We sometimes fight God's plan when it challenges our own. Emotional attachment to our plans--or emotional resistance to God's-- can obscure the wisdom of His ways.
Quote by S. Padre Pio:
The fears that arise, as to whether you spent your time in the presence of God well or otherwise, are without foundation. And dwelling on this is a true waste of time that could be used for holier and more fruitful matters.
Divine Mercy Reflection
Reflections on Notebook Two: 112-188
We now enter into Notebook Two of the six notebooks that make up the Diary of Saint Faustina. The reason for having more than one notebook is simply that when one notebook was filled by Saint Faustina she began with a new one. Therefore, there is nothing particularly different from one notebook to the other. However, for the purpose of this current book of daily reflections, each reflection will begin to be lengthened, starting here with Notebook Two, so as to help you, the reader, enter more deeply into the beautiful mysteries of faith and our shared spiritual life that have been revealed in these writings of Saint Faustina.
You are invited once again to take one reflection each day and to ponder it throughout the day. Try to pray the prayer for each reflection each morning, noon and evening. Allow each mystery reflected upon to become a source of wisdom and understanding for you.
Reflection 176: Combating the Sin of the World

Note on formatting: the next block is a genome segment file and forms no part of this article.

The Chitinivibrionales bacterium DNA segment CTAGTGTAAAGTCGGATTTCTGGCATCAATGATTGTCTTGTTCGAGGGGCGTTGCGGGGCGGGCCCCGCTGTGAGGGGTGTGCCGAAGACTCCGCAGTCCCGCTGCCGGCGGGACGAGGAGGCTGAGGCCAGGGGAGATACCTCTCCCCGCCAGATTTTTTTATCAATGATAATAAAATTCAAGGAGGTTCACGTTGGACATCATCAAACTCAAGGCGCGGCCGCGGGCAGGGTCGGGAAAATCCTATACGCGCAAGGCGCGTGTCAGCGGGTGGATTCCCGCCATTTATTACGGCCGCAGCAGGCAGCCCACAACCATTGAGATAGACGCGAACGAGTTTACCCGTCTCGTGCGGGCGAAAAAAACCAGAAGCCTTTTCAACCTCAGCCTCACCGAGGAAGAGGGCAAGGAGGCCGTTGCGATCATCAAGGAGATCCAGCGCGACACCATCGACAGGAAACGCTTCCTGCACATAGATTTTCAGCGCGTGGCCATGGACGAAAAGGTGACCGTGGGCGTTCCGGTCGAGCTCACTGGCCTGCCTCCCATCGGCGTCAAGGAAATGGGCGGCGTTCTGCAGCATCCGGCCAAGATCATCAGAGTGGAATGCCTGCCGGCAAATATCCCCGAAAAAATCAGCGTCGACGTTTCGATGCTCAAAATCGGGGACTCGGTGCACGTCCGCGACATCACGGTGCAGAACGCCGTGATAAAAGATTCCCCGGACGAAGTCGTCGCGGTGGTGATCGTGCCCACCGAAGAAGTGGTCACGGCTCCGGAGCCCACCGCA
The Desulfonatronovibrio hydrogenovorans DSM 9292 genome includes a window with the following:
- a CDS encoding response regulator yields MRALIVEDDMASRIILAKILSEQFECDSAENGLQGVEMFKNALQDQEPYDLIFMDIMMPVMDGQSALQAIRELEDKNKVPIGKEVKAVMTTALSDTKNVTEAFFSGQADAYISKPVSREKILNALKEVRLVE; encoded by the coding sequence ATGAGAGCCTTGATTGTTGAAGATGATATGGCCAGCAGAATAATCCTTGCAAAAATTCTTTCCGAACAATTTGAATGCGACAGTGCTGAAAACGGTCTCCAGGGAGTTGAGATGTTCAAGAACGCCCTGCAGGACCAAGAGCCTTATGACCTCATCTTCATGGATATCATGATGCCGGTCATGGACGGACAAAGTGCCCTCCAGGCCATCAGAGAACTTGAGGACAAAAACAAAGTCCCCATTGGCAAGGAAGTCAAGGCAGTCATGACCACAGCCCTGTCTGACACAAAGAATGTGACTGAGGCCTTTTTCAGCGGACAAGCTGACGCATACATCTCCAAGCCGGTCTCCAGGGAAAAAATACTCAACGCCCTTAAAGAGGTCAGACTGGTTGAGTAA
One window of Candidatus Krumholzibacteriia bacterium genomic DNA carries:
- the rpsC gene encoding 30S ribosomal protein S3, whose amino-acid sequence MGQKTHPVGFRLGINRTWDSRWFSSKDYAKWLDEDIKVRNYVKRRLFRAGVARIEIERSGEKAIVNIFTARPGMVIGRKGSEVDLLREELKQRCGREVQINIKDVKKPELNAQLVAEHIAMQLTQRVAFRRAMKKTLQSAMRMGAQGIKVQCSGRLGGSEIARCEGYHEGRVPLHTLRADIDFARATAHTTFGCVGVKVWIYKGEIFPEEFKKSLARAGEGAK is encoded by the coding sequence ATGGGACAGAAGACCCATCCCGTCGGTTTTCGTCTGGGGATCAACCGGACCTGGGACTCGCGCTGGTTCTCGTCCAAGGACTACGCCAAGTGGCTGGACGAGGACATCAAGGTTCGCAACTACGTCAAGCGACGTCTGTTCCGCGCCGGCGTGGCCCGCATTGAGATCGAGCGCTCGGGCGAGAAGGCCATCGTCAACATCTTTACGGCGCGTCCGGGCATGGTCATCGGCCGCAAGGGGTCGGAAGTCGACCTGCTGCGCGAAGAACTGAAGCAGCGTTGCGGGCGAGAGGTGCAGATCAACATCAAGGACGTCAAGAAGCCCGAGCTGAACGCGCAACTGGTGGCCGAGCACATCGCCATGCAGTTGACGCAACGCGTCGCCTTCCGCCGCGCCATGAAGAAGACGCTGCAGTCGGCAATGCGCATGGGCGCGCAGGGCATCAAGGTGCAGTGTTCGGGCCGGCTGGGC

When God looks at the world, what does He see? Most certainly He sees the beauty of His creation, the perfect order of His design and the presence of His sons and daughters. But He also sees the horror of the multitude of sins. Even the slightest sin or imperfection cannot escape His sight. Imagine trying to take in the sins of the world with one glance. But in His perfect Mercy He allows Himself to be consoled by those humble and holy souls who are specially chosen by Him. Yes, all people are chosen, but certain souls respond to the heights of holiness more than others, and in so doing, combat the evils of our world in a powerful way. This is one of the unique callings of those living in the cloistered religious life, hidden from the world with a single focus on interior conversion. We may not see the benefit to such holy souls, but God does and His wrath is turned into Mercy, especially on account of these and all holy souls (See Diary #926).
Reflect upon the fact that you are one of these chosen souls. You may not be called to the hidden life of a cloister, but you are called to achieve great sanctity. As God sees the holiness of your life, His justice is satisfied and His Mercy flows forth. Though the things you say, the thoughts you have and the prayers you pray may never be known by another, God who sees all things sees your heart and the holiness that you achieve in life. This holiness will do more than all the words and actions you could ever accomplish on your own. You are a chosen soul. Fulfill that mission and you will become a powerful instrument of the Mercy of God.
Lord, I thank You for choosing me for holiness. I accept this calling and seek to serve You with my whole heart. My life is Yours, dear Lord, do with me what You Will. Jesus, I trust in You.